An unexpected development in my life last year was the discovery of Bollywood films. It’s not that I don’t still love Hollywood and American independent films, but Hindi cinema has really been a thrilling change of pace. I couldn’t have imagined how thoroughly fresh and new these films would be to experience. Here’s just a few reasons why you might want to consider enjoying them if you aren’t already. There are great selections in Netflix, and if you’re lucky, your local cinema might carry a Hindi film once in a while (like my AMC theater does!)
Bollywood films are visually stunning—and I’m not just talking about the crazy action scenes (where a car hit by a cricket bat will flip end over end)—but visually stunning because of the radiance of the Indian color palette. Just in case the aqua, pink, orange, and red houses aren’t enough, you have women in colorful silk saris and scarves and men in bright lungis and sherwanis. And if that still isn’t enough, maybe they’ll smear bright red, blue, green, and yellow powder on each other’s faces during the Holi festival.
Bollywood films have great musical energy. Often to mark new interpersonal conflicts (or their resolution and metamorphosis), the characters will suddenly break out into the carefully choreographed dances that are a hallmark of Hindi cinema. Sometimes these songs will seem almost random. Sometimes the lyrics aren’t translated, which leaves you guessing. But the energy and expression of these dances is a great mood elevator and change of pace.
Bollywood films have engaging personal and political drama. Regional politics and religion have played an important part in every film I’ve seen, whether through clandestine relationships between a Muslim and a Hindu, or clashes between local political sects, or discrimination between regional peoples and languages. The pain of the Partition of India still echoes in many films. Bhaag Milka Bhaag (trailer below) is the true story of how the Flying Sikh overcame discrimination to join the Indian national track team.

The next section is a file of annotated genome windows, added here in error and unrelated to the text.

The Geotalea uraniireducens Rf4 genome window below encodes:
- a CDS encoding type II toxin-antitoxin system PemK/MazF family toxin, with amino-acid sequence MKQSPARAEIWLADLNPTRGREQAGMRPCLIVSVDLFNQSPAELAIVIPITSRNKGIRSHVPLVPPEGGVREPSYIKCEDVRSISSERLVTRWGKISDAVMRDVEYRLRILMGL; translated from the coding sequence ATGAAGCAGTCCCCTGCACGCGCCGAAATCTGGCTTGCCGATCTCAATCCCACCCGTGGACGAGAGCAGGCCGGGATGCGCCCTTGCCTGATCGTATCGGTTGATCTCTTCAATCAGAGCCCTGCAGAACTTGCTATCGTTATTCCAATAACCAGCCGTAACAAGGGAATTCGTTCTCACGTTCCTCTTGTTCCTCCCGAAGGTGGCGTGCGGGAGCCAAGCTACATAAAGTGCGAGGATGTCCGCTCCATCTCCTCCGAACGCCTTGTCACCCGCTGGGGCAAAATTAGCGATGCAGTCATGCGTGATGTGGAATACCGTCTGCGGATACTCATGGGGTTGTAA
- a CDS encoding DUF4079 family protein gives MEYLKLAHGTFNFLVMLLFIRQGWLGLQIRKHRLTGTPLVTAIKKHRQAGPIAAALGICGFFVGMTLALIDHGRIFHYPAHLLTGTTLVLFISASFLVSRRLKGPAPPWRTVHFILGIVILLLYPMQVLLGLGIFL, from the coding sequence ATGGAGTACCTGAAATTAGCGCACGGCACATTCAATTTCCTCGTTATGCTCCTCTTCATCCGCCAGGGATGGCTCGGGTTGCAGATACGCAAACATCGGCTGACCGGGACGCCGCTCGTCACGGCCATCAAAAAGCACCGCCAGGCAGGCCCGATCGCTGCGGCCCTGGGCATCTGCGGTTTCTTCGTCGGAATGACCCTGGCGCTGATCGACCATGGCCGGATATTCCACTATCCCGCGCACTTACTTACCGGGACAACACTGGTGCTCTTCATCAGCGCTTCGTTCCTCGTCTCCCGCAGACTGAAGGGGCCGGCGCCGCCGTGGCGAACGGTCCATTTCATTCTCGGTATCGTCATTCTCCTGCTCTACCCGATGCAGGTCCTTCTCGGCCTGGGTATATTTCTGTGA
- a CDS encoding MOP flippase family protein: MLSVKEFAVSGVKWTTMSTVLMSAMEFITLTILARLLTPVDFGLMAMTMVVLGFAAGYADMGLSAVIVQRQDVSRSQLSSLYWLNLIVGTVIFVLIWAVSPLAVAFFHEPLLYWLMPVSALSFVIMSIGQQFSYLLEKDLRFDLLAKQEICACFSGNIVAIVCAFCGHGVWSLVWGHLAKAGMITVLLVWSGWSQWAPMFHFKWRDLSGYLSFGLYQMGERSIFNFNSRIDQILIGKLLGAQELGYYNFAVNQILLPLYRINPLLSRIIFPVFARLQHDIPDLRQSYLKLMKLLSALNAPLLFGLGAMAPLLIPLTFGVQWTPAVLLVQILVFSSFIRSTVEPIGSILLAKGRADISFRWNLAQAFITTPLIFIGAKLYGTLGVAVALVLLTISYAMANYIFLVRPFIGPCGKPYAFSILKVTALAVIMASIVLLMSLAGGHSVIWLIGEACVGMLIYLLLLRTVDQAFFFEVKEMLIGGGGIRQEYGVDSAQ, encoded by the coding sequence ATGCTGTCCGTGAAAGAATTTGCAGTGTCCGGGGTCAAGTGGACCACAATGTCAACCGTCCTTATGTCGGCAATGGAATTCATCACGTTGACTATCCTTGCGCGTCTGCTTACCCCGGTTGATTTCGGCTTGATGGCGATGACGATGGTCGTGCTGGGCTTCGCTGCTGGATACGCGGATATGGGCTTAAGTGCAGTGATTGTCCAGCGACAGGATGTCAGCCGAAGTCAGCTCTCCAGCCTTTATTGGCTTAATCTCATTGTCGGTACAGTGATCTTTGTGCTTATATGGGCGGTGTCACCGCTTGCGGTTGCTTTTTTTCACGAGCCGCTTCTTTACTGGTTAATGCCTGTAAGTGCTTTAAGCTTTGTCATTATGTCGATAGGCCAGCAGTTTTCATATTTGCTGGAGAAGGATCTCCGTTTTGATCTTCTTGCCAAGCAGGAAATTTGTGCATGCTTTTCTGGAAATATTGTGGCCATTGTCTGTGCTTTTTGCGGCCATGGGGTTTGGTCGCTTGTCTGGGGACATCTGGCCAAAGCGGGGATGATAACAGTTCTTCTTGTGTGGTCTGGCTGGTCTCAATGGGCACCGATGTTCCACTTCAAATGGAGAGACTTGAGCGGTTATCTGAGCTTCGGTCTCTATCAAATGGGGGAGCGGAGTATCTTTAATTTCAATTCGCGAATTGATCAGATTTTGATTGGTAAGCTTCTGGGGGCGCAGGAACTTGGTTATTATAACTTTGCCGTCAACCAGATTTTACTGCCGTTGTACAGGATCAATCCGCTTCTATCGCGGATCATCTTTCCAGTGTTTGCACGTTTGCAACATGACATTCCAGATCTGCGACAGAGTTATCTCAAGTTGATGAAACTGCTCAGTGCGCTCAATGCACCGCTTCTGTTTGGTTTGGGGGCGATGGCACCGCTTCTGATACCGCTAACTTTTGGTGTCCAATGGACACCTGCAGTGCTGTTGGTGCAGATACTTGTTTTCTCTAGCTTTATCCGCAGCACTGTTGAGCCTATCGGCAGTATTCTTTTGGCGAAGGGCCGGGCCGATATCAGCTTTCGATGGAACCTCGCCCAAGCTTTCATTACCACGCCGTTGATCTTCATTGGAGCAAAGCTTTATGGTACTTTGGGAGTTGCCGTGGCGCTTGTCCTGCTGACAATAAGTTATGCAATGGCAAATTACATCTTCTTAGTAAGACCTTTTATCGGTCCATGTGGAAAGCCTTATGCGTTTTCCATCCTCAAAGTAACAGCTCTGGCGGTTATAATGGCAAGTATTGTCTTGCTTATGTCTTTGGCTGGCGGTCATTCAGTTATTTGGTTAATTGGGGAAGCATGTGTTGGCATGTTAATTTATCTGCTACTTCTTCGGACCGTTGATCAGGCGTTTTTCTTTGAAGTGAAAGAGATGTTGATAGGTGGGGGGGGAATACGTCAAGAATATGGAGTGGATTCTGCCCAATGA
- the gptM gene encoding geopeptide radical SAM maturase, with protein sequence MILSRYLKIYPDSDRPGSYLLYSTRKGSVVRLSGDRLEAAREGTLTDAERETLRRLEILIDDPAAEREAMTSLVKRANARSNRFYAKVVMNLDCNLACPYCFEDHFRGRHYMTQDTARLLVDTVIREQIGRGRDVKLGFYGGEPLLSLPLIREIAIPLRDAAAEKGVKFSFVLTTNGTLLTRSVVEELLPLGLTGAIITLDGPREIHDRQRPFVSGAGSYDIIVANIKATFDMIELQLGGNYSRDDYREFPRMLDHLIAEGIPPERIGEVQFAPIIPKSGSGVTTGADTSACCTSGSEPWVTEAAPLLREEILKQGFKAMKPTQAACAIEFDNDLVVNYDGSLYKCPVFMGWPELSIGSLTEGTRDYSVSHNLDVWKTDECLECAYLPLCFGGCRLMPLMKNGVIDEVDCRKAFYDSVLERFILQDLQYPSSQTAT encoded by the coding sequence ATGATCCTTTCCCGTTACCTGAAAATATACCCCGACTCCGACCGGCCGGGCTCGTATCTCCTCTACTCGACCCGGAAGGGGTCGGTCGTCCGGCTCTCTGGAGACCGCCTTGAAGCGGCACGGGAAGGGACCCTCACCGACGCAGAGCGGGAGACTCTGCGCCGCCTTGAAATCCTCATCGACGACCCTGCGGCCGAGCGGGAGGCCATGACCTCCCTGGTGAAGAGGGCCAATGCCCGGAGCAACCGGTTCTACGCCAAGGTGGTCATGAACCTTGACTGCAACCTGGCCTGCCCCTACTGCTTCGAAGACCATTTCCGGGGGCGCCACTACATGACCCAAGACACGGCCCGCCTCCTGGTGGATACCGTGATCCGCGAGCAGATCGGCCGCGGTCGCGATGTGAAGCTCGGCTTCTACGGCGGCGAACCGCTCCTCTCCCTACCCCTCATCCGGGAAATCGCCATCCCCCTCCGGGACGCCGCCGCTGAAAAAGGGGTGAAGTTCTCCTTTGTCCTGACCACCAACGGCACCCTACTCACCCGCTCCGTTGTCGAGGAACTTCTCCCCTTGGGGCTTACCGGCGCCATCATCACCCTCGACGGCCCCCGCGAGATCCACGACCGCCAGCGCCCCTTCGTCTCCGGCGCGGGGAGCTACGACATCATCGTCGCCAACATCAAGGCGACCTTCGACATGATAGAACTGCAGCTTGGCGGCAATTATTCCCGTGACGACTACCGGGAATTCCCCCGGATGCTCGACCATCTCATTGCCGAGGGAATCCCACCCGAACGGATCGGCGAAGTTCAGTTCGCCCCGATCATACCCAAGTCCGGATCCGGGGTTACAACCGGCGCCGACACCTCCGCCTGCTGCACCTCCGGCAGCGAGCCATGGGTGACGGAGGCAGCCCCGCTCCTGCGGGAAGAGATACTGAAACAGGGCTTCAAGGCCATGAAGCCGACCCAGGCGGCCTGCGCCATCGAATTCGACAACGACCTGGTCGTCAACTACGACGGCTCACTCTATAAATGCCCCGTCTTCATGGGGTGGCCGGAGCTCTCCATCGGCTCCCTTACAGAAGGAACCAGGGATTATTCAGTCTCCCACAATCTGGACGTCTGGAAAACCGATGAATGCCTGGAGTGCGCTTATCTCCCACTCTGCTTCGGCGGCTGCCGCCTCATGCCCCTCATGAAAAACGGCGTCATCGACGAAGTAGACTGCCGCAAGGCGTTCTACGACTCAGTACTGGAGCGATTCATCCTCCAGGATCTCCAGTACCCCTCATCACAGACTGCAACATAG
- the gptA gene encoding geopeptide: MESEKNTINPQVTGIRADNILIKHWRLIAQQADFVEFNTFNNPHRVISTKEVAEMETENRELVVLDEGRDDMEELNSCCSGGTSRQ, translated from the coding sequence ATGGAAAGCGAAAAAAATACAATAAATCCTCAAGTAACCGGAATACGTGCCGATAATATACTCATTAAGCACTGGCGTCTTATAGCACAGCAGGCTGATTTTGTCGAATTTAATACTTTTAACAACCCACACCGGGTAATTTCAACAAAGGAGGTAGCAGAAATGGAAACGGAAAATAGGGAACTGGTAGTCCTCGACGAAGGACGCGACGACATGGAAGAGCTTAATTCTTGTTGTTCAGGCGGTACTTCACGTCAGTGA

Bollywood films have epic stories. If you’ve grown tired of the often formulaic story arcs in American films, you might be blown away by the Hindi storylines. After watching a couple dozen, you’ll realize they have a formula all their own, but they have such epic scales. A Hollywood movie might show the struggle of some young men to start a business, and show their rise and fall… But in Kai Po Che, for instance, you see that business struggle, a clandestine love affair, a natural disaster, the friendship and camaraderie with young boys that they introduce to cricket, political strife that tears families apart, street battles between political rivals, a cricket match the reunites the nation, death and tragedy and rebirth… all in one film! Many Bollywood films will seem to drag on (they usually are 3 hours in length!), and sometimes you’ll feel they’ve tried to do too much; but they have such novel ways of telling stories and creating plot turns that I felt I was learning something as a writer… sometimes you forget that relationships can be moved by so many different things, and you realize you’ve fallen back on a limited store of emotions and events.
I was lucky that Kai Po Che (trailer below) was the first Bollywood film I saw, because it is one of the best of recent years and will probably remain my favorite for quite a while. Kai Po Che was available on Netflix last I looked.